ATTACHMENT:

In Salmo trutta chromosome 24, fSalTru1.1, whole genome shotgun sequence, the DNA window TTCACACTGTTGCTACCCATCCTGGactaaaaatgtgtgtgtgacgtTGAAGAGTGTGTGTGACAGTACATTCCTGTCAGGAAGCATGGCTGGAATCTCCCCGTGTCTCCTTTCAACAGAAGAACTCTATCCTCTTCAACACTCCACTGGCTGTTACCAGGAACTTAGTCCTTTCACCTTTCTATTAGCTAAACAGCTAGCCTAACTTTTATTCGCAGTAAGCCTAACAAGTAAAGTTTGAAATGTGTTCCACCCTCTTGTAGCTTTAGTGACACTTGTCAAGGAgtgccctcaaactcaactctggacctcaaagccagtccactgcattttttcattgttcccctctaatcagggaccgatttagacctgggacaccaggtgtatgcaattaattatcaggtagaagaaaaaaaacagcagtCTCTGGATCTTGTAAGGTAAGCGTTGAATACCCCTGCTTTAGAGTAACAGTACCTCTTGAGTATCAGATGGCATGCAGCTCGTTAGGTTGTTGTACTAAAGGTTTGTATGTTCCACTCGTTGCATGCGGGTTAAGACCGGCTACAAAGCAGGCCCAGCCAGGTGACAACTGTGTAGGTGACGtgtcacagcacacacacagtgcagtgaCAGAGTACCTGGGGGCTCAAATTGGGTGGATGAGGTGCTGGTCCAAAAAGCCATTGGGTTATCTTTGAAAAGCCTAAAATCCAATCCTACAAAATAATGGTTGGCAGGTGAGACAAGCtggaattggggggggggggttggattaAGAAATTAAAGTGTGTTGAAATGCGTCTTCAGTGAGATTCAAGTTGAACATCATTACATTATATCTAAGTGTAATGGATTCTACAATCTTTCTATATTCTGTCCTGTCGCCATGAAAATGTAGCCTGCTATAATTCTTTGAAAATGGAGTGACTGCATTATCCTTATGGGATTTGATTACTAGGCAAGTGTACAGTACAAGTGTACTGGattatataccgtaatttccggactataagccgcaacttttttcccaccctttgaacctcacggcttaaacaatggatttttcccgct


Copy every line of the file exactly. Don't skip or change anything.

In Salmo trutta chromosome 24, fSalTru1.1, whole genome shotgun sequence, the DNA window TTCACACTGTTGCTACCCATCCTGGactaaaaatgtgtgtgtgacgtTGAAGAGTGTGTGTGACAGTACATTCCTGTCAGGAAGCATGGCTGGAATCTCCCCGTGTCTCCTTTCAACAGAAGAACTCTATCCTCTTCAACACTCCACTGGCTGTTACCAGGAACTTAGTCCTTTCACCTTTCTATTAGCTAAACAGCTAGCCTAACTTTTATTCGCAGTAAGCCTAACAAGTAAAGTTTGAAATGTGTTCCACCCTCTTGTAGCTTTAGTGACACTTGTCAAGGAgtgccctcaaactcaactctggacctcaaagccagtccactgcattttttcattgttcccctctaatcagggaccgatttagacctgggacaccaggtgtatgcaattaattatcaggtagaagaaaaaaaacagcagtCTCTGGATCTTGTAAGGTAAGCGTTGAATACCCCTGCTTTAGAGTAACAGTACCTCTTGAGTATCAGATGGCATGCAGCTCGTTAGGTTGTTGTACTAAAGGTTTGTATGTTCCACTCGTTGCATGCGGGTTAAGACCGGCTACAAAGCAGGCCCAGCCAGGTGACAACTGTGTAGGTGACGtgtcacagcacacacacagtgcagtgaCAGAGTACCTGGGGGCTCAAATTGGGTGGATGAGGTGCTGGTCCAAAAAGCCATTGGGTTATCTTTGAAAAGCCTAAAATCCAATCCTACAAAATAATGGTTGGCAGGTGAGACAAGCtggaattggggggggggggttggattaAGAAATTAAAGTGTGTTGAAATGCGTCTTCAGTGAGATTCAAGTTGAACATCATTACATTATATCTAAGTGTAATGGATTCTACAATCTTTCTATATTCTGTCCTGTCGCCATGAAAATGTAGCCTGCTATAATTCTTTGAAAATGGAGTGACTGCATTATCCTTATGGGATTTGATTACTAGGCAAGTGTACAGTACAAGTGTACTGGattatataccgtaatttccggactataagccgcaacttttttcccaccctttgaacctcacggcttaaacaatggatttttcccgct